The micelle-type aggregates of BChl c and its model
compound 1 are prone to further macroscopic aggregation in
solution leading to precipitation of less-defined agglomerates.[3] Thus, it is difficult to handle these compounds and to
deduce their structure–function relationships. Herein we
introduce compounds developed on the basis of 1 which
self-organize into well-defined rod aggregates of excellent
solubility. The formation of these aggregates is completely
reversible and can be triggered simply by variation of solvent
polarity. Hence, for the first time an easy to use biomimetic
antennae model for the more complex natural systems is
made available.
Scheme 1 illustrates our strategy for the design of highly
soluble artificial rod-shaped antennae which do not agglomerate. In natural chlorosome systems, each chlorin unit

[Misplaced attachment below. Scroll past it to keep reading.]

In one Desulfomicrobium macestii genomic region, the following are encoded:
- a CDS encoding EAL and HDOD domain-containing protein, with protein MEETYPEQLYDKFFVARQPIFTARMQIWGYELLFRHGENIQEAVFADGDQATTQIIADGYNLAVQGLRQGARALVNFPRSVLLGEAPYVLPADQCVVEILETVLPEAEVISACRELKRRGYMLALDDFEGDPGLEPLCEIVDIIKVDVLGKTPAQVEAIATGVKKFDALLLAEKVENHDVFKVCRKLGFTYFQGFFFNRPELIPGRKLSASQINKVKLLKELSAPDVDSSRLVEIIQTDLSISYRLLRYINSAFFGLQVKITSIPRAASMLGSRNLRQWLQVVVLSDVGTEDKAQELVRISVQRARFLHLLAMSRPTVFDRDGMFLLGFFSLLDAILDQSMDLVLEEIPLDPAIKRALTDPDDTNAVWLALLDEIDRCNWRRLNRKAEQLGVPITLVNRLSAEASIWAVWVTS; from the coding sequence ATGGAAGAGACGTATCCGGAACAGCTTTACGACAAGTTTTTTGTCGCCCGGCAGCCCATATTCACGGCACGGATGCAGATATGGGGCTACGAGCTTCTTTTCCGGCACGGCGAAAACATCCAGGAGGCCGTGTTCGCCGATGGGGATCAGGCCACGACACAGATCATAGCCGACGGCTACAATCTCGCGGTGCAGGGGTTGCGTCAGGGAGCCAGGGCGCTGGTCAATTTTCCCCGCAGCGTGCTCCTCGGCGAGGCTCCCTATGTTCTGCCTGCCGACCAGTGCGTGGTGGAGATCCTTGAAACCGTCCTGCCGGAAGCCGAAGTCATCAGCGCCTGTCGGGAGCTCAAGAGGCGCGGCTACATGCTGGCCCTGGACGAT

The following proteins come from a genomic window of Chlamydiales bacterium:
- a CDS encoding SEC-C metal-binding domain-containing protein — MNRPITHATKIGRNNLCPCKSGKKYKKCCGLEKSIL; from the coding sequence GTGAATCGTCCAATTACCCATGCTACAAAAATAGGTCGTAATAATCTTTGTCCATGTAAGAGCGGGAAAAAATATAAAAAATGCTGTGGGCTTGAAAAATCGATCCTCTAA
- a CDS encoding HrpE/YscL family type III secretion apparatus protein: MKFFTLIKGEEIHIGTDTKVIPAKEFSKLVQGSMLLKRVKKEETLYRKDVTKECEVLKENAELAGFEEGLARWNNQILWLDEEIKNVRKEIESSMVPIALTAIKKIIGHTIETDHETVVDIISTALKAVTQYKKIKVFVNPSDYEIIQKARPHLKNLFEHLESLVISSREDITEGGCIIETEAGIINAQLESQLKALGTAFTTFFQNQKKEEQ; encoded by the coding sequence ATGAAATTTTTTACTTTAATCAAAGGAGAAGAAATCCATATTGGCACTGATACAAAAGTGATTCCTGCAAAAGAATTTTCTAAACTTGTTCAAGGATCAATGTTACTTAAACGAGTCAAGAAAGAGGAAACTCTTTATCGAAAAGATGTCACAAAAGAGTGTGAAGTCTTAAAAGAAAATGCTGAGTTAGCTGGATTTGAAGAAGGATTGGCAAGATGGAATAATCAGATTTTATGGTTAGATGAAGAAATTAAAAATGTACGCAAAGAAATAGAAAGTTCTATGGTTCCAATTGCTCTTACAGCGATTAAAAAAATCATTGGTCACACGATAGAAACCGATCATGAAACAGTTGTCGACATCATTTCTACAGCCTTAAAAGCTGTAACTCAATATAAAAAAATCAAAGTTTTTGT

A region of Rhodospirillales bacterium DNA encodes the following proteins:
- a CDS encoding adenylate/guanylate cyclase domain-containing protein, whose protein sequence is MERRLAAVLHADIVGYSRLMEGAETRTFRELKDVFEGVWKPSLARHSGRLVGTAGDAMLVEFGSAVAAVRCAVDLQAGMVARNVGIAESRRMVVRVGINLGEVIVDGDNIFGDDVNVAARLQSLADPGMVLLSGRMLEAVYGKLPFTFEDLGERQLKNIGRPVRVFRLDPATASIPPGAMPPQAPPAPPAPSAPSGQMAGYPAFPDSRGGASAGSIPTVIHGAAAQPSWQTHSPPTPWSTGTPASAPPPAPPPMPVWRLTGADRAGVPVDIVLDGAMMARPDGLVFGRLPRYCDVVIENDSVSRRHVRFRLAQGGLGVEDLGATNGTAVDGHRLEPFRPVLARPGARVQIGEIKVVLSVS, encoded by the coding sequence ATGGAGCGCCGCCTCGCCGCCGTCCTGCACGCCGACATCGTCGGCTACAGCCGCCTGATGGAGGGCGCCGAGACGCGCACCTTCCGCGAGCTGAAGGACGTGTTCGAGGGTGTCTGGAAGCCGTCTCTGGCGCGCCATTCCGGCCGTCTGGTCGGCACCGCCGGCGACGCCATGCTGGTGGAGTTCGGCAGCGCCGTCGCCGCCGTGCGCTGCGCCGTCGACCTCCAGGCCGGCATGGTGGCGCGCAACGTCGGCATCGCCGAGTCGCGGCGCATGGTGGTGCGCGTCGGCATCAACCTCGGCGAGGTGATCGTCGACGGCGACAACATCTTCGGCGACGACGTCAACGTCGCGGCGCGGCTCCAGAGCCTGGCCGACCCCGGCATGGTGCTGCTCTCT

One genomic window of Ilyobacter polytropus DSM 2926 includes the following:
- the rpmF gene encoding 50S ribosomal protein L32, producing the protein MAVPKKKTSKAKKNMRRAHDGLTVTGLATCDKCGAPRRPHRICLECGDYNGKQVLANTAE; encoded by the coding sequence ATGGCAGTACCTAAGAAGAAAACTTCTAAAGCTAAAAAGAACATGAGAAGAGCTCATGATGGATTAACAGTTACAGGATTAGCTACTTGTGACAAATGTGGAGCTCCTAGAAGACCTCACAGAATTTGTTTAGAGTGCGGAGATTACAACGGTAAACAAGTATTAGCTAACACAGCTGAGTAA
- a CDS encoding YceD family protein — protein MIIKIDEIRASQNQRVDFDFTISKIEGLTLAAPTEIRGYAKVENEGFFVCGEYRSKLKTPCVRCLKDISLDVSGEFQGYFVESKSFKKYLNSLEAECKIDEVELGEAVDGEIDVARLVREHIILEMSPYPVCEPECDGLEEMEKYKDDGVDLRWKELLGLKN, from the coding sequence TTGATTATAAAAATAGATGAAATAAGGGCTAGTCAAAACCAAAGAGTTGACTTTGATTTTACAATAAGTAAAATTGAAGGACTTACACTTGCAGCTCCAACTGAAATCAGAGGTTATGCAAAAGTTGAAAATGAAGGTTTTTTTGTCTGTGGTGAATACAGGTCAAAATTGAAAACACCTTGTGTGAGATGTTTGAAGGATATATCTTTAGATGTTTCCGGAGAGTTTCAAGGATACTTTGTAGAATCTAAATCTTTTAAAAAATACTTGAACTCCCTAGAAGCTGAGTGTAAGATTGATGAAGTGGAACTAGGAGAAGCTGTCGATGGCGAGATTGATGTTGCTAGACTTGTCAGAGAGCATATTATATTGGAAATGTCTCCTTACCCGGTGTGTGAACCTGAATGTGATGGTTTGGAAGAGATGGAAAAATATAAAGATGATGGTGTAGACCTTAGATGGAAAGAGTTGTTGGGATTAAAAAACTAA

Scheme 1. Left: Model of a chlorosome: Lipid monolayer (black), rod
aggregates of BChl c containing one nonpolar side chain per chlorin
unit (red and blue). Right: Isolated rod aggregate in solution containing two nonpolar side chains per chlorin unit (compare 6 b).
contains only one nonpolar chain (e.g. farnesyl).[1b] The rod
aggregates formed by self-organization of these chlorins are
surrounded by neighboring rod aggregates as well as by a lipid
monolayer membrane covering the chlorosome. In both cases
the neighboring alkyl chains interpenetrate and thereby
accomplish a “fusion” which holds the aggregate together.[4]
Consequently, isolated BChl c dissolved in water or organic
solvents tend to agglomerate. In contrast, increasing the
2005 Wiley-VCH Verlag GmbH & Co. KGaA, Weinheim
number of alkyl chains in 173 position of the chlorin unit
should lead to highly soluble rod aggregates in the form of
cylindrical micelles with a significantly reduced propensity for